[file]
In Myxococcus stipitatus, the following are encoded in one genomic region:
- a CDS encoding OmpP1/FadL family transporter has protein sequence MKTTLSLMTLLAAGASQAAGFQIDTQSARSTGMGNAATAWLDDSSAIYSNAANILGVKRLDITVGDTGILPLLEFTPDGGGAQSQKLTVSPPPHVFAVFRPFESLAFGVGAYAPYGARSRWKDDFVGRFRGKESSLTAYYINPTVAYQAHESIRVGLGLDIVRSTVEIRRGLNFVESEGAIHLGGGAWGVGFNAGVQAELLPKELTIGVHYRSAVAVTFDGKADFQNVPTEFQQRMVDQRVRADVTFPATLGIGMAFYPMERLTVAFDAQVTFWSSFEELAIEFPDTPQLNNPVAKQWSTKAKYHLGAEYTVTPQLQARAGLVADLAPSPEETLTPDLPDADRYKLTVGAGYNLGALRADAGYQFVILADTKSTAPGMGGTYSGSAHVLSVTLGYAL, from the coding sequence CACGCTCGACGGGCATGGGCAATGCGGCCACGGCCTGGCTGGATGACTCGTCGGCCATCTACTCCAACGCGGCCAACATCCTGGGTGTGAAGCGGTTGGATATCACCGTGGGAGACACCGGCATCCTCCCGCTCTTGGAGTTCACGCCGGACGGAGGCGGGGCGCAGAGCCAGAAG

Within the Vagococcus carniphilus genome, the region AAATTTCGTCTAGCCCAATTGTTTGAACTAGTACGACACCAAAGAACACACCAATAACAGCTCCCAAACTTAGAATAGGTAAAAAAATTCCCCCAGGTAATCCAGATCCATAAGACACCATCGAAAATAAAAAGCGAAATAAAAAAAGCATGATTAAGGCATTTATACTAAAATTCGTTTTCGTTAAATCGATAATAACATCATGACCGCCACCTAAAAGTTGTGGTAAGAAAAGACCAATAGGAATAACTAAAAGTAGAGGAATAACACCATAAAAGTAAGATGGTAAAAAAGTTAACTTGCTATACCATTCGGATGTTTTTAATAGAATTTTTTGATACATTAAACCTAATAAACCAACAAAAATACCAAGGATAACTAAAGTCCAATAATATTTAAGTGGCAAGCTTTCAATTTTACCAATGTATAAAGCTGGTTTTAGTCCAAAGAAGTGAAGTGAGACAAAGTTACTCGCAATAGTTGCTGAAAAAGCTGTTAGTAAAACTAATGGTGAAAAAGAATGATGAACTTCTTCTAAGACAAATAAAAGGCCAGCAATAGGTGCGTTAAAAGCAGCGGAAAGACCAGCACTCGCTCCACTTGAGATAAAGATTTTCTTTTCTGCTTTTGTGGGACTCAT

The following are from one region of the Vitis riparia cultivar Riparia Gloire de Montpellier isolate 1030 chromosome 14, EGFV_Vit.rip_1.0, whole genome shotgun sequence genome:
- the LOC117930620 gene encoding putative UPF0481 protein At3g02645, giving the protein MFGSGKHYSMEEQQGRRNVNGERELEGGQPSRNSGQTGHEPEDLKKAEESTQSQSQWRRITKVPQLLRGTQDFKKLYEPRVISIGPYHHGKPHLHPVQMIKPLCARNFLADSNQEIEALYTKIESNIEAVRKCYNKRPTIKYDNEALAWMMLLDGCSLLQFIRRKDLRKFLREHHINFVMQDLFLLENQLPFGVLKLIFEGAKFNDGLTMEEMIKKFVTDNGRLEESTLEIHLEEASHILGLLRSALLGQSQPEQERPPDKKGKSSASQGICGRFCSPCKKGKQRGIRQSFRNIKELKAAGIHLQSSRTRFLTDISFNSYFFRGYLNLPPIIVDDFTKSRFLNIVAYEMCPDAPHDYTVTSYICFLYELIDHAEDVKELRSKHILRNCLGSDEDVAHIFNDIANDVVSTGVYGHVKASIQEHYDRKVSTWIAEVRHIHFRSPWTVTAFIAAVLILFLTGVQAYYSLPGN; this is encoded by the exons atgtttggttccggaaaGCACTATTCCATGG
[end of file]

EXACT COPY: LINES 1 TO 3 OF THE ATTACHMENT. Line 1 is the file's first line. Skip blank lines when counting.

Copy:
In Myxococcus stipitatus, the following are encoded in one genomic region:
- a CDS encoding OmpP1/FadL family transporter has protein sequence MKTTLSLMTLLAAGASQAAGFQIDTQSARSTGMGNAATAWLDDSSAIYSNAANILGVKRLDITVGDTGILPLLEFTPDGGGAQSQKLTVSPPPHVFAVFRPFESLAFGVGAYAPYGARSRWKDDFVGRFRGKESSLTAYYINPTVAYQAHESIRVGLGLDIVRSTVEIRRGLNFVESEGAIHLGGGAWGVGFNAGVQAELLPKELTIGVHYRSAVAVTFDGKADFQNVPTEFQQRMVDQRVRADVTFPATLGIGMAFYPMERLTVAFDAQVTFWSSFEELAIEFPDTPQLNNPVAKQWSTKAKYHLGAEYTVTPQLQARAGLVADLAPSPEETLTPDLPDADRYKLTVGAGYNLGALRADAGYQFVILADTKSTAPGMGGTYSGSAHVLSVTLGYAL, from the coding sequence CACGCTCGACGGGCATGGGCAATGCGGCCACGGCCTGGCTGGATGACTCGTCGGCCATCTACTCCAACGCGGCCAACATCCTGGGTGTGAAGCGGTTGGATATCACCGTGGGAGACACCGGCATCCTCCCGCTCTTGGAGTTCACGCCGGACGGAGGCGGGGCGCAGAGCCAGAAG

Within the Vagococcus carniphilus genome, the region AAATTTCGTCTAGCCCAATTGTTTGAACTAGTACGACACCAAAGAACACACCAATAACAGCTCCCAAACTTAGAATAGGTAAAAAAATTCCCCCAGGTAATCCAGATCCATAAGACACCATCGAAAATAAAAAGCGAAATAAAAAAAGCATGATTAAGGCATTTATACTAAAATTCGTTTTCGTTAAATCGATAATAACATCATGACCGCCACCTAAAAGTTGTGGTAAGAAAAGACCAATAGGAATAACTAAAAGTAGAGGAATAACACCATAAAAGTAAGATGGTAAAAAAGTTAACTTGCTATACCATTCGGATGTTTTTAATAGAATTTTTTGATACATTAAACCTAATAAACCAACAAAAATACCAAGGATAACTAAAGTCCAATAATATTTAAGTGGCAAGCTTTCAATTTTACCAATGTATAAAGCTGGTTTTAGTCCAAAGAAGTGAAGTGAGACAAAGTTACTCGCAATAGTTGCTGAAAAAGCTGTTAGTAAAACTAATGGTGAAAAAGAATGATGAACTTCTTCTAAGACAAATAAAAGGCCAGCAATAGGTGCGTTAAAAGCAGCGGAAAGACCAGCACTCGCTCCACTTGAGATAAAGATTTTCTTTTCTGCTTTTGTGGGACTCAT